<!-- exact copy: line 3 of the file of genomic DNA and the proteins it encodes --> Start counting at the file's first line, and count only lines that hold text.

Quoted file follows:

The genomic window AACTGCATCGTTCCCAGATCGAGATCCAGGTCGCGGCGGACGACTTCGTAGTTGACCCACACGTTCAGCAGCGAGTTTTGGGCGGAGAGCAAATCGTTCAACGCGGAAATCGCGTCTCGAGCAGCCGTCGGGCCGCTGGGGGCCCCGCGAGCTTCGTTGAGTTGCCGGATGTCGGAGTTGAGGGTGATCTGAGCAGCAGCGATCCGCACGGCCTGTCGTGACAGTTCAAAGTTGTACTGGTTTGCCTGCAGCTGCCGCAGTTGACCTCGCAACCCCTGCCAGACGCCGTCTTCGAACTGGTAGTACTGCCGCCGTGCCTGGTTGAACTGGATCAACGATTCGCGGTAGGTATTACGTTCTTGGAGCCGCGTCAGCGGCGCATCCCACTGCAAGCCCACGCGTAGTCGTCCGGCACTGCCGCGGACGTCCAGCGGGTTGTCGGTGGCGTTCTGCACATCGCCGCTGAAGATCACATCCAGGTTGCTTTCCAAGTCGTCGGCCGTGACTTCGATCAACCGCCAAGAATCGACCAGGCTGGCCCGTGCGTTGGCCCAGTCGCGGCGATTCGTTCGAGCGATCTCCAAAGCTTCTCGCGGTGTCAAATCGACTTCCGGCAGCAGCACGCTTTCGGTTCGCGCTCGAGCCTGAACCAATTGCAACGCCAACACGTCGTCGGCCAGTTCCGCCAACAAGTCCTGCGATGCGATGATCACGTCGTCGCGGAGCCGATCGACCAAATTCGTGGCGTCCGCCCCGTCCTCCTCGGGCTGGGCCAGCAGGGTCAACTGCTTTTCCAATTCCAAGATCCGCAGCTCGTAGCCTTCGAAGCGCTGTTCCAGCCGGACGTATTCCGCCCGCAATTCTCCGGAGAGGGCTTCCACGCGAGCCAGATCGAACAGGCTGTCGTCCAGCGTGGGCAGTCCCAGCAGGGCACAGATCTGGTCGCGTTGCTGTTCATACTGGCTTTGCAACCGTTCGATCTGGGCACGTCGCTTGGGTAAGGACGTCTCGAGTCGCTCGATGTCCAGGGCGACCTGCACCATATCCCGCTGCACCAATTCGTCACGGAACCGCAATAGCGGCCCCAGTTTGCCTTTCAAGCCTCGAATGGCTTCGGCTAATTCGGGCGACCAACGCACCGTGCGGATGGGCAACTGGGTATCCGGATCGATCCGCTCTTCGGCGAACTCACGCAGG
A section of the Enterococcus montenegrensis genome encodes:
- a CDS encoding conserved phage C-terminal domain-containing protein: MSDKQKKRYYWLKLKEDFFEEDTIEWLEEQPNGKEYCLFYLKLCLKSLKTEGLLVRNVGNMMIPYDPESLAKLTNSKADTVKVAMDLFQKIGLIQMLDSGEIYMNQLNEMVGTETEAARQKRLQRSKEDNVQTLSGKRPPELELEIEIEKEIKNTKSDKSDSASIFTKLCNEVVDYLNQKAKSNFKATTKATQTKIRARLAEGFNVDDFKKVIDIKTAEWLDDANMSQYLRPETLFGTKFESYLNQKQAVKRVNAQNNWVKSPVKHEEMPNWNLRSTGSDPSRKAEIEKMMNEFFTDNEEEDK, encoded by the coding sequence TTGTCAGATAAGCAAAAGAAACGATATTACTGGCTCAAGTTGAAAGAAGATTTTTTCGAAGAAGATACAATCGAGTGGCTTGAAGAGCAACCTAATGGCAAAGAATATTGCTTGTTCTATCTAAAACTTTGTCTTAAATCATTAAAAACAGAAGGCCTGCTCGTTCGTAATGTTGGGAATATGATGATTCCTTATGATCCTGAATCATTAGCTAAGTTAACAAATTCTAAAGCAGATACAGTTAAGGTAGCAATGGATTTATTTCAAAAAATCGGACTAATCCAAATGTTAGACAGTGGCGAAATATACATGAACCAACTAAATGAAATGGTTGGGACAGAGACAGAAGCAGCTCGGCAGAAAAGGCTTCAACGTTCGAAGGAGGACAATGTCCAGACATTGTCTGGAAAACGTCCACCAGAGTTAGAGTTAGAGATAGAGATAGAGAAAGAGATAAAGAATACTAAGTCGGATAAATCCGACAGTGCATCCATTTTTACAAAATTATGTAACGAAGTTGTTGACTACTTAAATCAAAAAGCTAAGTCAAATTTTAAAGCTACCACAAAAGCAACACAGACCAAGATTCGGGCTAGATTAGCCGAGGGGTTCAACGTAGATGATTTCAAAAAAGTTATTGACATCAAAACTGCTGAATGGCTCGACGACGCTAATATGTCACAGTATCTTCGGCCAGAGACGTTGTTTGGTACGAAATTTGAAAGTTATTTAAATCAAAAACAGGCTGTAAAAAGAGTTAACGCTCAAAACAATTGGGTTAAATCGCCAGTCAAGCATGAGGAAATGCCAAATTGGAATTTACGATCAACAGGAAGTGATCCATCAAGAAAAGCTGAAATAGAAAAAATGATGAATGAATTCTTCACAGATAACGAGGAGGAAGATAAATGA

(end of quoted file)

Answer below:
- a CDS encoding conserved phage C-terminal domain-containing protein: MSDKQKKRYYWLKLKEDFFEEDTIEWLEEQPNGKEYCLFYLKLCLKSLKTEGLLVRNVGNMMIPYDPESLAKLTNSKADTVKVAMDLFQKIGLIQMLDSGEIYMNQLNEMVGTETEAARQKRLQRSKEDNVQTLSGKRPPELELEIEIEKEIKNTKSDKSDSASIFTKLCNEVVDYLNQKAKSNFKATTKATQTKIRARLAEGFNVDDFKKVIDIKTAEWLDDANMSQYLRPETLFGTKFESYLNQKQAVKRVNAQNNWVKSPVKHEEMPNWNLRSTGSDPSRKAEIEKMMNEFFTDNEEEDK, encoded by the coding sequence TTGTCAGATAAGCAAAAGAAACGATATTACTGGCTCAAGTTGAAAGAAGATTTTTTCGAAGAAGATACAATCGAGTGGCTTGAAGAGCAACCTAATGGCAAAGAATATTGCTTGTTCTATCTAAAACTTTGTCTTAAATCATTAAAAACAGAAGGCCTGCTCGTTCGTAATGTTGGGAATATGATGATTCCTTATGATCCTGAATCATTAGCTAAGTTAACAAATTCTAAAGCAGATACAGTTAAGGTAGCAATGGATTTATTTCAAAAAATCGGACTAATCCAAATGTTAGACAGTGGCGAAATATACATGAACCAACTAAATGAAATGGTTGGGACAGAGACAGAAGCAGCTCGGCAGAAAAGGCTTCAACGTTCGAAGGAGGACAATGTCCAGACATTGTCTGGAAAACGTCCACCAGAGTTAGAGTTAGAGATAGAGATAGAGAAAGAGATAAAGAATACTAAGTCGGATAAATCCGACAGTGCATCCATTTTTACAAAATTATGTAACGAAGTTGTTGACTACTTAAATCAAAAAGCTAAGTCAAATTTTAAAGCTACCACAAAAGCAACACAGACCAAGATTCGGGCTAGATTAGCCGAGGGGTTCAACGTAGATGATTTCAAAAAAGTTATTGACATCAAAACTGCTGAATGGCTCGACGACGCTAATATGTCACAGTATCTTCGGCCAGAGACGTTGTTTGGTACGAAATTTGAAAGTTATTTAAATCAAAAACAGGCTGTAAAAAGAGTTAACGCTCAAAACAATTGGGTTAAATCGCCAGTCAAGCATGAGGAAATGCCAAATTGGAATTTACGATCAACAGGAAGTGATCCATCAAGAAAAGCTGAAATAGAAAAAATGATGAATGAATTCTTCACAGATAACGAGGAGGAAGATAAATGA